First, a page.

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8 Wintry Words to Defrost Your Vocabulary

tasty

[tey-stee] /ˈteɪ sti/
adjective, tastier, tastiest.
1.
good-tasting; savory:
a tasty canapé.
2.
Informal. having or showing good taste; tasteful.
Origin
1610-1620
1610-20; taste + -y1
Related forms
tastily, adverb
tastiness, noun
untastily, adverb
untasty, adjective
Can be confused
tasteful, tasty.
Synonyms
1. delicious, delectable, toothsome, appetizing. See palatable.
Dictionary.com Unabridged
Based on the Random House Dictionary, © Random House, Inc. 2014.
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Examples from the web for tasty
  • Have a relaxing afternoon with good friends, delicious tea, and tasty treats.
  • Seared cabbage is so tasty it is almost addictive.
  • Fromage, you may be famous forever, but not in a tasty way.
  • As the holidays approach, so do tasty treats laden with calories, many of them provided by fat.
  • And tasty viceroy butterflies are safe from birds because they resemble monarchs, which are unpalatable.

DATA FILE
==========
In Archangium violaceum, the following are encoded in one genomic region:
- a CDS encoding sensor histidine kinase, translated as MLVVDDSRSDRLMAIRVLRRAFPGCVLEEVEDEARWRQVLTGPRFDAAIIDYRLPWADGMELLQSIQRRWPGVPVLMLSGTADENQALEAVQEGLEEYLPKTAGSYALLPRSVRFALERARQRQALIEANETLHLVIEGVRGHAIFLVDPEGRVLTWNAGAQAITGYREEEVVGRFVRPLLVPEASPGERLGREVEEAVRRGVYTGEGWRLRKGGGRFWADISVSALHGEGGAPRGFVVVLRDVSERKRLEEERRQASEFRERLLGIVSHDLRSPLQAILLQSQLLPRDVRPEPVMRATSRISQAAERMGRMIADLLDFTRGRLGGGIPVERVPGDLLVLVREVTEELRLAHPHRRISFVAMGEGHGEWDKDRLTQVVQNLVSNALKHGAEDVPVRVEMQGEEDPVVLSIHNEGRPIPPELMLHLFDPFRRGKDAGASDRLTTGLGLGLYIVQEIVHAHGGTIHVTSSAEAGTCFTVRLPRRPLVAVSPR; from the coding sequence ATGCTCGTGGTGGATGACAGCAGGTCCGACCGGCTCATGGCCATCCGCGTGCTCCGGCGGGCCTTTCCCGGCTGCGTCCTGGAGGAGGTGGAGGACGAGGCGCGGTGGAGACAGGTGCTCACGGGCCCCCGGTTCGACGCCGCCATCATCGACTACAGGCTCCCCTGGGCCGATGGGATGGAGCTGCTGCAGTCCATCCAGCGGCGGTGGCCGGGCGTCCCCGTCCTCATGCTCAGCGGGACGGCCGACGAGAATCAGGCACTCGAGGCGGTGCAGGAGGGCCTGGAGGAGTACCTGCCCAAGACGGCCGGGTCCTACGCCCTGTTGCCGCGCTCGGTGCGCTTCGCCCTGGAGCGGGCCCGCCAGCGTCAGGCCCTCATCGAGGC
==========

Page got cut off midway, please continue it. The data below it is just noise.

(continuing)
• Our cafeterias have really tasty pizzas at every meal.
  • And for the animals that fed on them, dinosaur eggs were tasty packages of protein.
  • Brewing coffee is fairly simple and yields powerful, yet tasty cups.
  • Eating more vegetables can be as easy as putting out a candy dish, and as tasty as candy itself.
  • It is always craving new and more tasty morsels-which may not be the best, or truest, things for anyone's digestion.
British Dictionary definitions for tasty

tasty

/ˈteɪstɪ/
adjective tastier, tastiest
1.
having a pleasant flavour
2.
(Brit, informal) attractive: used chiefly by men when talking of women
3.
(Brit, informal) skilful or impressive: she was a bit tasty with a cutlass
4.
(NZ) (of cheddar cheese) having a strong flavour
Derived Forms
tastily, adverb
tastiness, noun
Collins English Dictionary - Complete & Unabridged 2012 Digital Edition
© William Collins Sons & Co. Ltd. 1979, 1986 © HarperCollins
Publishers 1998, 2000, 2003, 2005, 2006, 2007, 2009, 2012
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Word Origin and History for tasty
adj.

1610s, from taste (n.) + -y (2); in late 18c. it also could mean "tasteful, elegant" (from the secondary sense of taste (n.)).

Online Etymology Dictionary, © 2010 Douglas Harper
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